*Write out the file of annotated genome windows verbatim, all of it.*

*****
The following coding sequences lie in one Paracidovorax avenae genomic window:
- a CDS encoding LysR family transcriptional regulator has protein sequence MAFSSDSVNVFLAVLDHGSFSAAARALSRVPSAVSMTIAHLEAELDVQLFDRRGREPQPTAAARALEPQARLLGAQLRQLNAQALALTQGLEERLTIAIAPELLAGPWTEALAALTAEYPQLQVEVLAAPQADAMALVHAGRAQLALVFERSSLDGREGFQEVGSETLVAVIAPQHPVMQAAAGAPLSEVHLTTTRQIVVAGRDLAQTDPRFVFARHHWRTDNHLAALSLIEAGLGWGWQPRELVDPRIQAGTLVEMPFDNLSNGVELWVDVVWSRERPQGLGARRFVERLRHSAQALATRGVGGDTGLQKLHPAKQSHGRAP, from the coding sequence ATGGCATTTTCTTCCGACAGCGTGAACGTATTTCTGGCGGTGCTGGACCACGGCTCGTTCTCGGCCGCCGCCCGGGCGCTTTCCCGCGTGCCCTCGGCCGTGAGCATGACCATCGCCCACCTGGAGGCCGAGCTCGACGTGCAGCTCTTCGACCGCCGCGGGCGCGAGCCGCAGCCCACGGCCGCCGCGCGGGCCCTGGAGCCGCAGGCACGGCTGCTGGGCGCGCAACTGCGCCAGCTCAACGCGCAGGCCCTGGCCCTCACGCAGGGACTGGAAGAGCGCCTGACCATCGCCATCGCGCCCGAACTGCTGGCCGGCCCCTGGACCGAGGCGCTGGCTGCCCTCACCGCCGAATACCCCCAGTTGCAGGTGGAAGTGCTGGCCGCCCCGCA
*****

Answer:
The following coding sequences lie in one Paracidovorax avenae genomic window:
- a CDS encoding LysR family transcriptional regulator has protein sequence MAFSSDSVNVFLAVLDHGSFSAAARALSRVPSAVSMTIAHLEAELDVQLFDRRGREPQPTAAARALEPQARLLGAQLRQLNAQALALTQGLEERLTIAIAPELLAGPWTEALAALTAEYPQLQVEVLAAPQADAMALVHAGRAQLALVFERSSLDGREGFQEVGSETLVAVIAPQHPVMQAAAGAPLSEVHLTTTRQIVVAGRDLAQTDPRFVFARHHWRTDNHLAALSLIEAGLGWGWQPRELVDPRIQAGTLVEMPFDNLSNGVELWVDVVWSRERPQGLGARRFVERLRHSAQALATRGVGGDTGLQKLHPAKQSHGRAP, from the coding sequence ATGGCATTTTCTTCCGACAGCGTGAACGTATTTCTGGCGGTGCTGGACCACGGCTCGTTCTCGGCCGCCGCCCGGGCGCTTTCCCGCGTGCCCTCGGCCGTGAGCATGACCATCGCCCACCTGGAGGCCGAGCTCGACGTGCAGCTCTTCGACCGCCGCGGGCGCGAGCCGCAGCCCACGGCCGCCGCGCGGGCCCTGGAGCCGCAGGCACGGCTGCTGGGCGCGCAACTGCGCCAGCTCAACGCGCAGGCCCTGGCCCTCACGCAGGGACTGGAAGAGCGCCTGACCATCGCCATCGCGCCCGAACTGCTGGCCGGCCCCTGGACCGAGGCGCTGGCTGCCCTCACCGCCGAATACCCCCAGTTGCAGGTGGAAGTGCTGGCCGCCCCGCA